Memorization is:

*“The process of committing something to memory or learning something by heart.”*

* -Oxford dictionary. *

Memorizing math facts is something that all students work towards during their time in primary and elementary school. Children engage in repetitive exercises to learn 5 + 5 =10 and 8 – 5 = 3. Primary Montessori children work on memorizing these same essential equations. However, in the Montessori approach, we first introduce children to the big-picture concept of the four operations so that they have an understanding of what 5+5 actually means. Children use hands-on materials to learn that addition is “**putting together small quantities to make a larger quantity**.” They play games to determine that multiplication is “**putting the same quantity together many times to yield a larger quantity**.” Only after lots of experience with these big-picture concepts do we introduce the memorization of essential math facts. The children then find that learning these equations by heart helps them to perform the four operations with greater accuracy.

## At Home Memorization Activities:

In the Montessori classroom, we introduce children to hand-on materials that help them derive the math facts. The activities below are opportunities for repetition with memorization after these hands-on lessons have been practiced.

### Addition Strip Board ages 5 -5 ½ and up

*Directions: *Print the addition strip board and strips on cardstock. Cut out the red and blue addition strips. Print the addition tables. To get started, place the blue strips in order above the left side of the chart. Place the red strips in order above the right side of the chart. Read the first equation listed on the addition table. Use one blue strip and one red strip to find the answer to the equation. Record the answer on the table. Continue until you have explored all tables 1-9. Use the control chart to check your answers. When you are finished, staple your equation sheets together to make an addition booklet. Over time, progress to the second set of addition tables in which the equations are mixed.

** The addition stripboard is best used after a formal presentation by the teacher.*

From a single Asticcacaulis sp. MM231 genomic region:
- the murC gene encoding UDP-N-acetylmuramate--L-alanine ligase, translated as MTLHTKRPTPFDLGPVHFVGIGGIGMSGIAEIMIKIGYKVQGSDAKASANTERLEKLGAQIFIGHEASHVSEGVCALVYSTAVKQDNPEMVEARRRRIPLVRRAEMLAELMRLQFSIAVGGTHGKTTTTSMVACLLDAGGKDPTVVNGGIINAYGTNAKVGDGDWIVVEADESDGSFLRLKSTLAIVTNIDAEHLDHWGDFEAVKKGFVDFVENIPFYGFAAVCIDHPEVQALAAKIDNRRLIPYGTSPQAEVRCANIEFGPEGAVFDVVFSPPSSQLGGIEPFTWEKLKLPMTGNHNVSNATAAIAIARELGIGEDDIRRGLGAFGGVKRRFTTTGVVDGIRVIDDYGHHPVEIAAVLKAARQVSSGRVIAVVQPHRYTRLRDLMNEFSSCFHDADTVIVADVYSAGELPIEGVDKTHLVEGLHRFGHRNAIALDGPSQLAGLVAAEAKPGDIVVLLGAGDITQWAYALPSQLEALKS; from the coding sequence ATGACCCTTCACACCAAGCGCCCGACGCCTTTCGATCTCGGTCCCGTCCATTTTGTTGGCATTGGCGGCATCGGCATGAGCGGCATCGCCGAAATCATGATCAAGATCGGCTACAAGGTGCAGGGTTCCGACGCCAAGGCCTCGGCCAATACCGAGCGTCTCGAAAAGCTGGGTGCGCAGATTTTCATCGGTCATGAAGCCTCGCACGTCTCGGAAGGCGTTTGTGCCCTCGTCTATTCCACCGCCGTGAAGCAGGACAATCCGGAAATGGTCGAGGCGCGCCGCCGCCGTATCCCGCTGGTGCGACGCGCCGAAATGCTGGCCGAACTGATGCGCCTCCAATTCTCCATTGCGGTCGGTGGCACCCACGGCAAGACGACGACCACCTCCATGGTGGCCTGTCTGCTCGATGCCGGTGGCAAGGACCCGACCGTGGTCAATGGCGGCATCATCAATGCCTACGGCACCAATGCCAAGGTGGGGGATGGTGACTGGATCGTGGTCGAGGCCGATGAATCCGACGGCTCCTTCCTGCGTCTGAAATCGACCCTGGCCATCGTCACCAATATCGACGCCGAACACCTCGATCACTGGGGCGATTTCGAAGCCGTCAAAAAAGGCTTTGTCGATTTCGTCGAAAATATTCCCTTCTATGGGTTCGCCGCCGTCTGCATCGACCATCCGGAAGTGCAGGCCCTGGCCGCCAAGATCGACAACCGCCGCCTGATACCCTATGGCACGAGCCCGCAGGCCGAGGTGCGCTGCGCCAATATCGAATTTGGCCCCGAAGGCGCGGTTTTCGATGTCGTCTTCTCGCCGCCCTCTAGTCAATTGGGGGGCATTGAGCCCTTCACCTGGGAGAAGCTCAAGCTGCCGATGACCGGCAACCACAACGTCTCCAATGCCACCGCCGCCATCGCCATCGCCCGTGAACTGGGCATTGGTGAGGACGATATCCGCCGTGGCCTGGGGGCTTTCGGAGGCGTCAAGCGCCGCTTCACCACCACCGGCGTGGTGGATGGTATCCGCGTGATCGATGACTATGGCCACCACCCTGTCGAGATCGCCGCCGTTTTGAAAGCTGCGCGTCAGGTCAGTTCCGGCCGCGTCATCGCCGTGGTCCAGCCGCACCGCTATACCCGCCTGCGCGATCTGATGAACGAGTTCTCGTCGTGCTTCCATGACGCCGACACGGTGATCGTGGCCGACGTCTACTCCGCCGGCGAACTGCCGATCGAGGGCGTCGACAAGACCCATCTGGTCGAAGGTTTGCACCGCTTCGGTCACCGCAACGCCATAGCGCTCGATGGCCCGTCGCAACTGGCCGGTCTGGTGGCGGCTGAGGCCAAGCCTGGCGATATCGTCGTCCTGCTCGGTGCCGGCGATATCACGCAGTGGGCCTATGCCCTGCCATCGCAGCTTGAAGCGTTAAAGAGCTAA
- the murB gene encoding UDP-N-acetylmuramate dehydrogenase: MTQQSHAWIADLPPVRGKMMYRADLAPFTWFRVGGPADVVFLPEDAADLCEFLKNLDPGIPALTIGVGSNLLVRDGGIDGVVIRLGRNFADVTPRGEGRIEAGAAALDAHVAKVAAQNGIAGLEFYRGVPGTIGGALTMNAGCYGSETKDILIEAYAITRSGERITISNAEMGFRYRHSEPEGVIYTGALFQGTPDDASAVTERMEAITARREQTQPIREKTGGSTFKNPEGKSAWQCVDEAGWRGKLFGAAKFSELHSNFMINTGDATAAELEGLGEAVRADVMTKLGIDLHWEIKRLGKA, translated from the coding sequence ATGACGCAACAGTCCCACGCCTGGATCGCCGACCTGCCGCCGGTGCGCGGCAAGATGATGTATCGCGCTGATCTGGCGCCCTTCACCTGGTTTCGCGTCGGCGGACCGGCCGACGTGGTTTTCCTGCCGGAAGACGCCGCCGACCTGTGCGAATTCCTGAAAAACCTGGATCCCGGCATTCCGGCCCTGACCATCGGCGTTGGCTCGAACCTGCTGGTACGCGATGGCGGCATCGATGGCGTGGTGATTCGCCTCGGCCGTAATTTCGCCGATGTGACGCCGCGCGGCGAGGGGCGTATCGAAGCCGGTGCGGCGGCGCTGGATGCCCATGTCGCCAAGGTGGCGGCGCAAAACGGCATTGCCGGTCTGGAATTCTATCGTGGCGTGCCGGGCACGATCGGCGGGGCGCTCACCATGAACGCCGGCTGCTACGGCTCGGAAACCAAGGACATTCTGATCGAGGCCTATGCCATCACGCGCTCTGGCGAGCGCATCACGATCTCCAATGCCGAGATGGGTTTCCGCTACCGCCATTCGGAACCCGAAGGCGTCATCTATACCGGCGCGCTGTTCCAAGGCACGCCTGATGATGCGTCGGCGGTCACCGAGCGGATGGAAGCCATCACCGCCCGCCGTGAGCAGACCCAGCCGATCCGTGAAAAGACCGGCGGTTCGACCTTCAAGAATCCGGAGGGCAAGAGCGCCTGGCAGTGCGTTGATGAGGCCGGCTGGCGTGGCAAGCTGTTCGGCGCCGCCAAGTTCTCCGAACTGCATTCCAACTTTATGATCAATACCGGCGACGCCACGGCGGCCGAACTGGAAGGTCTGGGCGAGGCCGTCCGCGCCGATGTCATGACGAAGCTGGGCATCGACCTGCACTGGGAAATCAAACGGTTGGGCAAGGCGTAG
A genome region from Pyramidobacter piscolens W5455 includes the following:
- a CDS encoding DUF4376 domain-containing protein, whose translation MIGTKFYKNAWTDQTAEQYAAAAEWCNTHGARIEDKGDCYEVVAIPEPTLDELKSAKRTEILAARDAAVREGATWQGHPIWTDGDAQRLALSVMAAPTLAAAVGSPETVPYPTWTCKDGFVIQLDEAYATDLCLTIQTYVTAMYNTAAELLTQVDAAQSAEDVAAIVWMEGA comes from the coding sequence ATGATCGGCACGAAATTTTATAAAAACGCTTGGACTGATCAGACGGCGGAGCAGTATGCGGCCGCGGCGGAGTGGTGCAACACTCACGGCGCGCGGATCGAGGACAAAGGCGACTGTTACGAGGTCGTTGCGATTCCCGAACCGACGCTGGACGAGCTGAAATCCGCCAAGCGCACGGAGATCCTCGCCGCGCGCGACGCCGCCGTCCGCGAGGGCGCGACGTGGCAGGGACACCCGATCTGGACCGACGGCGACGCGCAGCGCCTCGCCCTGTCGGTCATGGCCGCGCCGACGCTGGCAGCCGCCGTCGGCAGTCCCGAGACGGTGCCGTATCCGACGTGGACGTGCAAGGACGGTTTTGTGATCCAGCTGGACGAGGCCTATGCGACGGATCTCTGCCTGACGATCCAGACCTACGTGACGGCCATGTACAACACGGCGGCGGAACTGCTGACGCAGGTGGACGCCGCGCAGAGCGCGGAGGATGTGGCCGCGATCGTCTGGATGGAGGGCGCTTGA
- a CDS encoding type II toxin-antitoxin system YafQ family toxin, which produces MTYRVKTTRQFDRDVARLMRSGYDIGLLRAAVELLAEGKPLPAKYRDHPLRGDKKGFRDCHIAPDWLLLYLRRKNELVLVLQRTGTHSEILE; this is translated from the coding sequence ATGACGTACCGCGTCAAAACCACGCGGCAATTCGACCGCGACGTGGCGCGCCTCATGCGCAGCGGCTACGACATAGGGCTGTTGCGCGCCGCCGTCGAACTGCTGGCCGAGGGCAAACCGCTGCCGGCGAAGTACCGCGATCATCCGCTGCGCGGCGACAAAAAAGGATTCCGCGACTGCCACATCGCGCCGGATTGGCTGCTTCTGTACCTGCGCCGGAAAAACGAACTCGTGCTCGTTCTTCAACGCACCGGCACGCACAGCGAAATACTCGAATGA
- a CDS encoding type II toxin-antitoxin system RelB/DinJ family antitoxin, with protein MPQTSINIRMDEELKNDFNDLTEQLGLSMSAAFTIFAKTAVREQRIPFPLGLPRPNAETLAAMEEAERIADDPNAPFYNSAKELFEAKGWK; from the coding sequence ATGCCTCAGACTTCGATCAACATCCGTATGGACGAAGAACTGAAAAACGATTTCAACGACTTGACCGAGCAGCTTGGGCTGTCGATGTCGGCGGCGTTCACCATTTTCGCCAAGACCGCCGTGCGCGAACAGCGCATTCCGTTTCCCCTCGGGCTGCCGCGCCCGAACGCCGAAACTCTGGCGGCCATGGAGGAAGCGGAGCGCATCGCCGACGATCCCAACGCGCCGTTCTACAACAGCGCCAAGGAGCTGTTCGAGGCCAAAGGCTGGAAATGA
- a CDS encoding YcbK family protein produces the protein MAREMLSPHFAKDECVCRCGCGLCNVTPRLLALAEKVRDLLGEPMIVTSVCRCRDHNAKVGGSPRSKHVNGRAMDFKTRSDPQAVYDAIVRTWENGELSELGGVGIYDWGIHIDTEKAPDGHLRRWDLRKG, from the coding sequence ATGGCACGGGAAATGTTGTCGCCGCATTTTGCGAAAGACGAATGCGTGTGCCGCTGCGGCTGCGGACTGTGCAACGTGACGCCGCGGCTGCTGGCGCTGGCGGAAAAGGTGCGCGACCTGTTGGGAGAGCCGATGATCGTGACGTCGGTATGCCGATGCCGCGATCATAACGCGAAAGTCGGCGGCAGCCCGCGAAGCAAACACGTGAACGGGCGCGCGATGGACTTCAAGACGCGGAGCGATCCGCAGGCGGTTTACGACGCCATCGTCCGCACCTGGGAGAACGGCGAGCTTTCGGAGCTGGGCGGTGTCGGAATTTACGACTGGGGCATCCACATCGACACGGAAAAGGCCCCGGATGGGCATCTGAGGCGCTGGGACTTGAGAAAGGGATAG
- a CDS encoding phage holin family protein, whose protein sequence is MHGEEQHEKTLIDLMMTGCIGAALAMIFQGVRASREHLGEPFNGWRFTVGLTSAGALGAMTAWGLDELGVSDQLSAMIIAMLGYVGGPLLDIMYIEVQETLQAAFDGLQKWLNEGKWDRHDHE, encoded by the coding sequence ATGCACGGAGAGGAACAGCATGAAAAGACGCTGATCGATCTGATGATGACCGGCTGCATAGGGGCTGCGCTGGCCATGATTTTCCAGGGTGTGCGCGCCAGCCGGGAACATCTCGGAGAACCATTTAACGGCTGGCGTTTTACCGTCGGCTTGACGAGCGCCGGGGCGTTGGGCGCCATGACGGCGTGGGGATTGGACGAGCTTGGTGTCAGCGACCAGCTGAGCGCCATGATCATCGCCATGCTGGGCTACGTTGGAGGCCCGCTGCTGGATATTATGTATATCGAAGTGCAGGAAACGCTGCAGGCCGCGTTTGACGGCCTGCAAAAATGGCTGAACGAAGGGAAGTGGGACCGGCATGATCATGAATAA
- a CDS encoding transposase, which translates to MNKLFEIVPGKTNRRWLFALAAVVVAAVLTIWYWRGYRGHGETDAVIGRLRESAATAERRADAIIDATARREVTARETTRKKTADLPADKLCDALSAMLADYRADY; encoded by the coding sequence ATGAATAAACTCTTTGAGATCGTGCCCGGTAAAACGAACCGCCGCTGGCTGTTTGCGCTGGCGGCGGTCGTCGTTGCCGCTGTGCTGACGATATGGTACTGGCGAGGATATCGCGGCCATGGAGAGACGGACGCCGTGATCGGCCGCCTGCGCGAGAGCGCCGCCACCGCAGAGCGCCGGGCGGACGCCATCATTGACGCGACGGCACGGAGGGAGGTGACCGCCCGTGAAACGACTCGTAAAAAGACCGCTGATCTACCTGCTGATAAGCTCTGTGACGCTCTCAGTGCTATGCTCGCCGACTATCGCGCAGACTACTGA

### Addition Practice Charts ages 5 -5 ½ and up

*Directions: *Print the addition practice chart. Print and cut out the addition equations. Read each essential addition equation. Try to determine the answer without using your fingers or counting in your head. If the answer pops into your mind immediately, you know this equation by heart. Otherwise, use the practice chart to solve the addition equation. Record any unknown equations on the math paper below and repeat the full equation with the answer (8 + 8 =16) to help with retention. Continue until you have explored all 72 equations. Use the control chart to check your answers to ensure you are memorizing the correct equation. When you are finished, staple your equation sheets together to make an addition booklet. Over time, you will not have to use the chart at all!

### Addition Blank Chart ages 5 -5 ½ and up

*Directions: *Print the addition blank chart and the addition answer tiles. Cut out the tiles and arrange them above the blank chart, grouping like numbers. Print and cut out the addition equations. Read each essential addition equation and determine the answer. Look for the answer tile. Use your fingers to find where the answer tile should be placed on the blank chart (similar to how you used the addition practice chart 1). Continue until the entire chart has been completed, and all of the answer tiles have been placed.

### Subtraction Strip Board ages 5 -5 ½ and up

*Notes: The Subtraction Strip Board is a bit more involved than the addition strip board and is best used after a formal presentation by the teacher. Please see your child’s guide for full instructions as to how to use this material. *

### Subtraction Practice Chart ages 5 ½ and up

*Directions: *Print the subtraction practice chart. Print and cut out the subtraction equations. Read each essential subtraction equation. Try to determine the answer without using your fingers or counting in your head. If the answer pops into your mind immediately, you know this equation by heart. Otherwise, use the practice chart to solve the subtraction equation. Record the equation on the math paper below and repeat the full equation with the answer (18 - 9= 9) to help with retention. Continue until you have explored all equations. Use the control chart to check your answers to ensure you are memorizing the correct equation. When you are finished, staple your equation sheets together with a cover sheet to make a subtraction booklet. Over time, you will not have to use the chart at all!